So the W3C has officially ceased work on the next iteration of the XHTML
standard, abandoning it in favour of the new and shiny HTML 5. I have some
mixed opinions on this, since the simplifying purist in me likes the
consistency and rigour provided by XHTML, but HTML 5 appeals to my more
pragmatic instincts. HTML 5 also has support for a slew of nice semantic tags,
<footer>, which should make
it easier and cleaner to style documents according to their content, and do
away with the ubiquitous
<div id="blogpost"> constructs
that currently make up most sites.
Since I'd hate to be left behind when the HTML 5 rapture arrives, I have
started converting this site to use the proposed standard. Of course, browser support for HTML 5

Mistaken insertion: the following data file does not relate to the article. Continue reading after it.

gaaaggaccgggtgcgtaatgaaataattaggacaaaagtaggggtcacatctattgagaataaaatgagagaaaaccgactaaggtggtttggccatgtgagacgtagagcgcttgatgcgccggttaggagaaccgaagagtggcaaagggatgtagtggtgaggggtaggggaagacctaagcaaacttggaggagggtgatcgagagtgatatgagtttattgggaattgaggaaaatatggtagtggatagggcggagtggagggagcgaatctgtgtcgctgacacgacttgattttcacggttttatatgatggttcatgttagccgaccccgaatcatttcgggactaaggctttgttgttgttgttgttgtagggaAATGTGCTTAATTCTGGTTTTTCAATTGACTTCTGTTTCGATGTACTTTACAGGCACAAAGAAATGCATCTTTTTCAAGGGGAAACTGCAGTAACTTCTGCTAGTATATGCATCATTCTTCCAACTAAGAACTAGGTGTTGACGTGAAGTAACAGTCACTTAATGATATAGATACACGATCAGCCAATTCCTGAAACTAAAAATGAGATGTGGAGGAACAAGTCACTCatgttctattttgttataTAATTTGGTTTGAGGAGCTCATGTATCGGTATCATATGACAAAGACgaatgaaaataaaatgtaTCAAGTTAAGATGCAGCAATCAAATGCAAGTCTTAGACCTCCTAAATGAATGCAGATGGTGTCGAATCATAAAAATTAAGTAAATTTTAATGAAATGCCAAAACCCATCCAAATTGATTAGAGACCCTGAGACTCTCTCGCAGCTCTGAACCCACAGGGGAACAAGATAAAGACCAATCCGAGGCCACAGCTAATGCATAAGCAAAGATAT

tags is minimal at this point, but there are some workarounds. All block
elements, for example, need to be defined in CSS as
block. Interestingly, where certain versions Internet Explorer
previously tried, and failed terribly, at rendering this page, using the new
HTML 5 elements actually improves the site display, because currently
no version of IE even tries to style unknown tags appropriately. The
result is that the page displays in a simplified and entirely unexpected way,
but one that actually allows you to read the content, as opposed to a garbled
mess where large swathes of the page are not visible. And people complain that
there's no progress.
In any case, please let me know if any worthwhile browsers render things funny.